Perhaps the most important thing we all need to know about Deoxyribonucleic Acid, more simply known as DNA, is that the genetic makeup of all homo sapiens is 99.9% identical.
It means that the DNA code making up of billions of letters consisting of A, T, G, and C (Adenosine, Thymine, Guanine, and Cytosine—I still remember these from high school), only 1 letter out of every 12,000 is different (according to research). Think of it as a binary code, that instead of a pool of 1’s and 0’s, our genetic code is composed of millions of A’s, G’s, T’s, and C’s.
It means that every single human being on this planet are the same, 99.9% of the time.
It means that you and I, the people sleeping on the streets, that person millions of miles on the other side of your world from where you are sitting right now, your next door neighbor, your family, criminals and celebrities, leaders and lepers, the albinos and the autistic, friends and foes, all share the exact same genetic makeup as you. Well, almost.
What’s amazing is, we spend the rest of our lives focusing on that remaining 0.1% difference with each other. That 0.1% that form our distinct qualities that make us different from you and me overshadows the 99.9%. All the time.
Whoever said there was strength in numbers?
The genetic traits that make us different are gender, skin color, hair color, predisposition to sweet things, myopia, shyness, addictive personalities, and hundreds of other little things that make each person different from the other—even identical twins (triplets, septuplets, whatever).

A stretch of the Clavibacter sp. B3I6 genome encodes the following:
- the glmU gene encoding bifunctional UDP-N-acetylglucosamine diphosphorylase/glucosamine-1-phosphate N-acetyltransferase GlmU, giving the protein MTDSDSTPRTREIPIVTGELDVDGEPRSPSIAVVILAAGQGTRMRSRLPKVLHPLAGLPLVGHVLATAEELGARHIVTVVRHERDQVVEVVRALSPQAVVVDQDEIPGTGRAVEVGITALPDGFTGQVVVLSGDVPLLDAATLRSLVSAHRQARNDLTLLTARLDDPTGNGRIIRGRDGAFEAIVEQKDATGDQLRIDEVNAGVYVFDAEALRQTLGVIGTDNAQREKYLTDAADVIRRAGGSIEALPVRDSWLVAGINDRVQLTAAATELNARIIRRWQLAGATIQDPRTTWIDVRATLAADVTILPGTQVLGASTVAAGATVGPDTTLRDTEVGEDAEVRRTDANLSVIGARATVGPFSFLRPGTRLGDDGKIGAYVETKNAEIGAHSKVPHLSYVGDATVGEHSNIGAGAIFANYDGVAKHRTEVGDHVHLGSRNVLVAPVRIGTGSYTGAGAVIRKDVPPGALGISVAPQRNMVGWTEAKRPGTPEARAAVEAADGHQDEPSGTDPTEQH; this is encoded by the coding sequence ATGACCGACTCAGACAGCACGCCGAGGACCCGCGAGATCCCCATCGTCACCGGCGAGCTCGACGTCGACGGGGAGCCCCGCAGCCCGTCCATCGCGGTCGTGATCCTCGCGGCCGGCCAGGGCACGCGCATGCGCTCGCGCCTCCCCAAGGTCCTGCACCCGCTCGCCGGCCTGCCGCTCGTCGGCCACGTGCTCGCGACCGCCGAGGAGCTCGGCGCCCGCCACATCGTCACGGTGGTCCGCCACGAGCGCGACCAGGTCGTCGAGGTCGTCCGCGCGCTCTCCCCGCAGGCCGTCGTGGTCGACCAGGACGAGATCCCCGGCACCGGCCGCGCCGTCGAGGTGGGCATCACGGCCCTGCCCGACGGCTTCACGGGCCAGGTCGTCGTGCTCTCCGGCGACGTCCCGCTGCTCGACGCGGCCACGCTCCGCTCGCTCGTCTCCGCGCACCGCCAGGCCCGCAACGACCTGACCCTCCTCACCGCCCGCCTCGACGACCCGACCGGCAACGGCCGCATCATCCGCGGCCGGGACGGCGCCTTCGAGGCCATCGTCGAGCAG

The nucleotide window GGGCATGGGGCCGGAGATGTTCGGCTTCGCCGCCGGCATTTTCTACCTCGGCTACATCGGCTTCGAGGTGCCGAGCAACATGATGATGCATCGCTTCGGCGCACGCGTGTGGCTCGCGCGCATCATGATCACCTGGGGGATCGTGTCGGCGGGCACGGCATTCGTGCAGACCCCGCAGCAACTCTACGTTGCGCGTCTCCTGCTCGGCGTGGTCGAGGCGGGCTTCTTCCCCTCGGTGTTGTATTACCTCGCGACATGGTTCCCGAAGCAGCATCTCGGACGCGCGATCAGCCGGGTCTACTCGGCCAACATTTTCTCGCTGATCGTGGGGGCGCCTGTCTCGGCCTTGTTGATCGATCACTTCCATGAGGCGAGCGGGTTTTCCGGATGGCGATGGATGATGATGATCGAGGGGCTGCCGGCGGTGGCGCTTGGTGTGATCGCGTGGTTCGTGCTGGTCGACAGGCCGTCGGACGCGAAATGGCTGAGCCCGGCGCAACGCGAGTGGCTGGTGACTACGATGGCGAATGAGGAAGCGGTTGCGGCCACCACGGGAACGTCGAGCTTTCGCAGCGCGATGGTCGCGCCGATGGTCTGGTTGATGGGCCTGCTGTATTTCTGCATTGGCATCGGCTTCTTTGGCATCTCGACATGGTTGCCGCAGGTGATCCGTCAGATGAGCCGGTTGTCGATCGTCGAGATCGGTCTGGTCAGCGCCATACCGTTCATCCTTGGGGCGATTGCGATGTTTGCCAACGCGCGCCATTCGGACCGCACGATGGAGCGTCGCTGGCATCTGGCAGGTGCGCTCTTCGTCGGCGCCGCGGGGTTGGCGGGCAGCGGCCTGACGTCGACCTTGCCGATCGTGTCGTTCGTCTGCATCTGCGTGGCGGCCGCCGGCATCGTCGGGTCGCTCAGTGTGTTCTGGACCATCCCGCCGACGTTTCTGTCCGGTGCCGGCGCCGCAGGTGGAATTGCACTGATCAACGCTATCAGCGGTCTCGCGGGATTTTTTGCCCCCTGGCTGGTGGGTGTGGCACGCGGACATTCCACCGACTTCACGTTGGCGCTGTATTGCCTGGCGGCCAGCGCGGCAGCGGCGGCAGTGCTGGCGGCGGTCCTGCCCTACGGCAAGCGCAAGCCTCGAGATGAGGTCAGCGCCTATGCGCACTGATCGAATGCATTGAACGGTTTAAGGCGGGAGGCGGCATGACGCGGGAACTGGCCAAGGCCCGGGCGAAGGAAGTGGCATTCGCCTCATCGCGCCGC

What makes us similar, then? They are the emotions we feel—fear, happiness, love, hatred, sadness, faith, frustration, shame, anger, inner peace, relief, excitement, enthusiasm… That each of us have a steadfast, persistent heart inside our rib cages, pumping away, pushing forth the flow of life. That each of our naked bodies are made up of the intricate reactions, bonds, and mixtures of a few basic chemical elements, majority of which are carbon (18%), oxygen (65%), nitrogen (3%), calcium (1.5%), hydrogen (10%), and phosphorous (1.2%).
That in between our ears, inside the white porcelain of our skulls, lies the most powerful computer in the world, capable of capturing vivid memories, verbatim lines from our favorite movies, creating fantasy worlds, inventing Tumblr and Twitter, dreaming of flying elephants and purple skies, thinking about the metaphysical, making up complicated mathematical formulas and symbolic languages, comprehending the size of the universe beyond the borders of our earthly planet.
While some things, like beauty, law, values, religion, and class are relative, emotions and the strength of the human spirit are universal. The human body, no matter what shape, color, size, or weight—it is still God’s greatest masterpiece.
It’s interesting to think that we are all overwhelmingly different from each other and at the same time, strikingly similar. It’s funny to think that we argue and fight because we share differing opinions, that one can learn to hate the color pink (that’s me, sometimes), that one likes fashion while others do not understand it, that one paints the world with colors and words while others heal the world through science and medicine.
Gosh. Thinking about this makes me want to study Psychology, Physiology, Genetics, the Human Anatomy. That is, aside from Literature, Art, Languages.
Can anybody remind me why I am taking up a management major again? *blinks*